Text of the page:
Thirdly, I anſwer, that this opponent in this diſpute, argues upon this ground, that the Supremum jus Dominii, even that which is above all Lawes, is in the King; which under favour, I conceive in our State is a manifeſt errour. There's a Supremacy in the King, and a Supremacy in the Parliament; but the Suprema­cie, or the Supremum jus Dominii, that is over all Lawes, figere or refigere, to make or diſanull them at pleaſure, is neither in the King nor in the Houſes apart, but in both conjoyn'd. The King is the Supreme Magiſtrate from whom all power of execution of Lawes is legally derived. The Parliament is the Supreme Court, by which all other Courts which derive their power for executi­on of Lawes from the King by his Commiſſions are to be regu­lated; and the King and the Parliament are the Supreme Power to make and diſanull Lawes. Sith then this Supremum jus Domi­nii, that is over all Lawes, is not in the King, He cannot lawful­ly make any ingagement to any, againſt the Lawes, and Legall rights of others; for that were not cedere jure ſuo, but alieno. This Oath then to the Clergy, cannot ingage him againſt the legall Pri­viledges of the people, or Parliament; which he is bound to main­taine;10 one of which is to be ready by confirming needfull Pills, to relieve them againſt whatſoever grievance they ſuffer from any. And thus, I thinke the caſe is ſufficiently cleered, that notwith­ſtanding the Kings Oath to the Clergy at his Coronation, he may conſent to the extirpation of Prelacy out of the Church of England.


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TextA case of conscience resolved. Wherein it is cleared, that the King may without impeachment to his oath, touching the clergy at coronation, consent to the abrogation of episcopacy. And the objections against it in two learned treatises, printed at Oxford, fully answered. / By John Geree Master of Arts, and preacher of the word of God at St. Albans. Published acording to order.
AuthorGeree, John, 1601?-1649..
Extent Approx. 25 KB of XML-encoded text transcribed from 7 1-bit group-IV TIFF page images.
SeriesEarly English books online.
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Bibliographic informationA case of conscience resolved. Wherein it is cleared, that the King may without impeachment to his oath, touching the clergy at coronation, consent to the abrogation of episcopacy. And the objections against it in two learned treatises, printed at Oxford, fully answered. / By John Geree Master of Arts, and preacher of the word of God at St. Albans. Published acording to order. Geree, John, 1601?-1649.. [2], 10 p. Printed by Matthew Simmons, for John Bartlet, at the Guilt-Cup at Austines-Gate,London, :1646.. (A reply to "A review of the Covenant" by Gerald Langbaine, and another, unidentified work.) (Annotation on Thomason copy: "June 19th".) (Reproduction of the original in the British Library.)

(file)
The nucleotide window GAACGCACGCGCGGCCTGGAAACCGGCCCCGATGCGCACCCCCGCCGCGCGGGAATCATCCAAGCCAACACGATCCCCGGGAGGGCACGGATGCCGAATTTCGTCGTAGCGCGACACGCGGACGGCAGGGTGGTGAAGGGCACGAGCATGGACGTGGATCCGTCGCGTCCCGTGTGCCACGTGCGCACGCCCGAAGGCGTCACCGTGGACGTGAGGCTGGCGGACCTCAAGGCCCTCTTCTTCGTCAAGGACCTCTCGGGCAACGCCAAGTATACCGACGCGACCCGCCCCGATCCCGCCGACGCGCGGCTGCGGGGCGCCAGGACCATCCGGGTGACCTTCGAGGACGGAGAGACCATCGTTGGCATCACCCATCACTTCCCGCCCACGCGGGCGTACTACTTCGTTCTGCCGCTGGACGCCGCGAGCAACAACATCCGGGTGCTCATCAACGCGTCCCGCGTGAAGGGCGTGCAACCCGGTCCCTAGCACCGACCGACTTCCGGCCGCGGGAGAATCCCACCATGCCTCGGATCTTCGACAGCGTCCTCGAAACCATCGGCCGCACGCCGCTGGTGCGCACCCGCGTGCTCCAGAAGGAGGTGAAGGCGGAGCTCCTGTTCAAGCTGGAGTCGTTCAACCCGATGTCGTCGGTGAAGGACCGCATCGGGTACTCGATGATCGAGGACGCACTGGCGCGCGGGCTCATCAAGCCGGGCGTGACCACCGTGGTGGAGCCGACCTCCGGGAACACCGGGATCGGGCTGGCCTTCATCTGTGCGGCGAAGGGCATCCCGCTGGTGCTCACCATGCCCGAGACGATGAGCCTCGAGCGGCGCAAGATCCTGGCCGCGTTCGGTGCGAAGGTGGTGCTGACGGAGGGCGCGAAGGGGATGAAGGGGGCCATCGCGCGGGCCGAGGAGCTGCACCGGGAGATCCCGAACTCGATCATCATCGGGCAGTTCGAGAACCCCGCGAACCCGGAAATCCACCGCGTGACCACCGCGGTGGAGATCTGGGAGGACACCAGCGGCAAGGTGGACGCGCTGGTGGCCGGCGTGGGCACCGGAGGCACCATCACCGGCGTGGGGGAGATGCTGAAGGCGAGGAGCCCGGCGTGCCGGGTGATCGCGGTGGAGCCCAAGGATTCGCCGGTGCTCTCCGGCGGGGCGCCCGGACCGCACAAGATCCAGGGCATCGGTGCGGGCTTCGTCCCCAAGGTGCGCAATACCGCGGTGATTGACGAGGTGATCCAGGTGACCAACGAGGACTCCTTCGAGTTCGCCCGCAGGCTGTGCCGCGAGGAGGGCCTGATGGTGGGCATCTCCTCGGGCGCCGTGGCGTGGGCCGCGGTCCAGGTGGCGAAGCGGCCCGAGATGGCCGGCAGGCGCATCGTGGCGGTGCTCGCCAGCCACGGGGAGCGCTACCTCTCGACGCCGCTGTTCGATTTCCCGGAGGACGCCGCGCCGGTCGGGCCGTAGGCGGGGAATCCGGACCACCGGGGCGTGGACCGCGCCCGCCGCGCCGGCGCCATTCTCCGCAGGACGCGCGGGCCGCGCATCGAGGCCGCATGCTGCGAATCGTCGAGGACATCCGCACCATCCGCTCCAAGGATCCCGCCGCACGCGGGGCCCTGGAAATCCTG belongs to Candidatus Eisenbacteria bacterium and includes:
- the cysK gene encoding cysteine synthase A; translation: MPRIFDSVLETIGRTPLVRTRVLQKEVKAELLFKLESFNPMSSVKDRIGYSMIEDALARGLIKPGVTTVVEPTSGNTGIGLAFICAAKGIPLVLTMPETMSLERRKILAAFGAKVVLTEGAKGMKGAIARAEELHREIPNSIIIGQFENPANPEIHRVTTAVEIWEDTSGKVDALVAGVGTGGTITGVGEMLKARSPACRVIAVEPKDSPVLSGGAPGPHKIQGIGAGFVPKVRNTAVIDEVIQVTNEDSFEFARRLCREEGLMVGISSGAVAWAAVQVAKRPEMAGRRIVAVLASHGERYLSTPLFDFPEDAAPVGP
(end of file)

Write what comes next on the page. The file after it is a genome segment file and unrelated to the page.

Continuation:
• Langbaine, Gerard, 1609-1658. -- Review of the Covenant -- Early works to 1800.
  • Church of England -- Government -- Early works to 1800.
  • Solemn League and Covenant (1643). -- Early works to 1800.
  • Episcopacy -- Early works to 1800.
  • Divine right of kings -- Early works to 1800.
  • Church polity -- Early works to 1800.

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The texts were encoded and linked to page images in accordance with level 4 of the TEI in Libraries guidelines.

Copies of the texts have been issued variously as SGML (TCP schema; ASCII text with mnemonic sdata character entities); displayable XML (TCP schema; characters represented either as UTF-8 Unicode or text strings within braces); or lossless XML (TEI P5, characters represented either as UTF-8 Unicode or TEI g elements).

Keying and markup guidelines are available at the Text Creation Partnership web site.

Publication information

  • Text Creation Partnership,
ImprintAnn Arbor, MI ; Oxford (UK) : 2011-04 (EEBO-TCP Phase 2).
  • DLPS A85939
  • STC Wing G587
  • STC Thomason E341_4
  • STC ESTC R200896
  • EEBO-CITATION 99861518
  • PROQUEST 99861518
  • VID 113655

This keyboarded and encoded edition of the work described above is co-owned by the institutions providing financial support to the Early English Books Online Text Creation Partnership. Searching, reading, printing, or downloading EEBO-TCP texts is reserved for the authorized users of these project partner institutions. Permission must be granted for subsequent distribution, in print or electronically, of this EEBO-TCP Phase II text, in whole or in part.